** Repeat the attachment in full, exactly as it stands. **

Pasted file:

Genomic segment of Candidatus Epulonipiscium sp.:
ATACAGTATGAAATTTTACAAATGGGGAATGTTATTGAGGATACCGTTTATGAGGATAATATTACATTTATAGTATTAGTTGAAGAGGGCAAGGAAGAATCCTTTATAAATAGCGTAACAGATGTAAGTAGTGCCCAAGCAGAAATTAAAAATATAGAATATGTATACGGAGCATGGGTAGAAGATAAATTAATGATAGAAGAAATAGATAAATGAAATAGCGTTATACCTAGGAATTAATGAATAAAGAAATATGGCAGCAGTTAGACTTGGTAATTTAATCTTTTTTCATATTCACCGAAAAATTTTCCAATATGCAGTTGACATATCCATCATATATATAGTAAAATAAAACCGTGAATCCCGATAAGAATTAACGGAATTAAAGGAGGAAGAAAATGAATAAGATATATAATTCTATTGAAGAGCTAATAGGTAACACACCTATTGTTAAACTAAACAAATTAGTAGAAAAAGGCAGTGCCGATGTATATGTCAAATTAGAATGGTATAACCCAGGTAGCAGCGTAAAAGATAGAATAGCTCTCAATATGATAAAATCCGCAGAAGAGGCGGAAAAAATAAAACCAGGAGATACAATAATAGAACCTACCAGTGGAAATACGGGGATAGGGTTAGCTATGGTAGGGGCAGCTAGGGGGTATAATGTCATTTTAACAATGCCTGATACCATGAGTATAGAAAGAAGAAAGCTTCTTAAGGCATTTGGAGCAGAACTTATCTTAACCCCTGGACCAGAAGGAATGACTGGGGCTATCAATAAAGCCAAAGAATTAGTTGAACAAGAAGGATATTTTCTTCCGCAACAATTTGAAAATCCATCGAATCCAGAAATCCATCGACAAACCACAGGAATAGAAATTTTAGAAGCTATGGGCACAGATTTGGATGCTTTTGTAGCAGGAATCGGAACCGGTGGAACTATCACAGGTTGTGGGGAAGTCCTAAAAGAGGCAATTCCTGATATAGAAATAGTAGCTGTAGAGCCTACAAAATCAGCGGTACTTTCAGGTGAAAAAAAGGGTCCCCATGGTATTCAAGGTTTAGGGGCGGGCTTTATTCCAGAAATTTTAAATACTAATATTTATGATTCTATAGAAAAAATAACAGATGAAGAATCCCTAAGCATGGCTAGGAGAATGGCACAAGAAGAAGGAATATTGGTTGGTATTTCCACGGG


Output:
Genomic segment of Candidatus Epulonipiscium sp.:
ATACAGTATGAAATTTTACAAATGGGGAATGTTATTGAGGATACCGTTTATGAGGATAATATTACATTTATAGTATTAGTTGAAGAGGGCAAGGAAGAATCCTTTATAAATAGCGTAACAGATGTAAGTAGTGCCCAAGCAGAAATTAAAAATATAGAATATGTATACGGAGCATGGGTAGAAGATAAATTAATGATAGAAGAAATAGATAAATGAAATAGCGTTATACCTAGGAATTAATGAATAAAGAAATATGGCAGCAGTTAGACTTGGTAATTTAATCTTTTTTCATATTCACCGAAAAATTTTCCAATATGCAGTTGACATATCCATCATATATATAGTAAAATAAAACCGTGAATCCCGATAAGAATTAACGGAATTAAAGGAGGAAGAAAATGAATAAGATATATAATTCTATTGAAGAGCTAATAGGTAACACACCTATTGTTAAACTAAACAAATTAGTAGAAAAAGGCAGTGCCGATGTATATGTCAAATTAGAATGGTATAACCCAGGTAGCAGCGTAAAAGATAGAATAGCTCTCAATATGATAAAATCCGCAGAAGAGGCGGAAAAAATAAAACCAGGAGATACAATAATAGAACCTACCAGTGGAAATACGGGGATAGGGTTAGCTATGGTAGGGGCAGCTAGGGGGTATAATGTCATTTTAACAATGCCTGATACCATGAGTATAGAAAGAAGAAAGCTTCTTAAGGCATTTGGAGCAGAACTTATCTTAACCCCTGGACCAGAAGGAATGACTGGGGCTATCAATAAAGCCAAAGAATTAGTTGAACAAGAAGGATATTTTCTTCCGCAACAATTTGAAAATCCATCGAATCCAGAAATCCATCGACAAACCACAGGAATAGAAATTTTAGAAGCTATGGGCACAGATTTGGATGCTTTTGTAGCAGGAATCGGAACCGGTGGAACTATCACAGGTTGTGGGGAAGTCCTAAAAGAGGCAATTCCTGATATAGAAATAGTAGCTGTAGAGCCTACAAAATCAGCGGTACTTTCAGGTGAAAAAAAGGGTCCCCATGGTATTCAAGGTTTAGGGGCGGGCTTTATTCCAGAAATTTTAAATACTAATATTTATGATTCTATAGAAAAAATAACAGATGAAGAATCCCTAAGCATGGCTAGGAGAATGGCACAAGAAGAAGGAATATTGGTTGGTATTTCCACGGG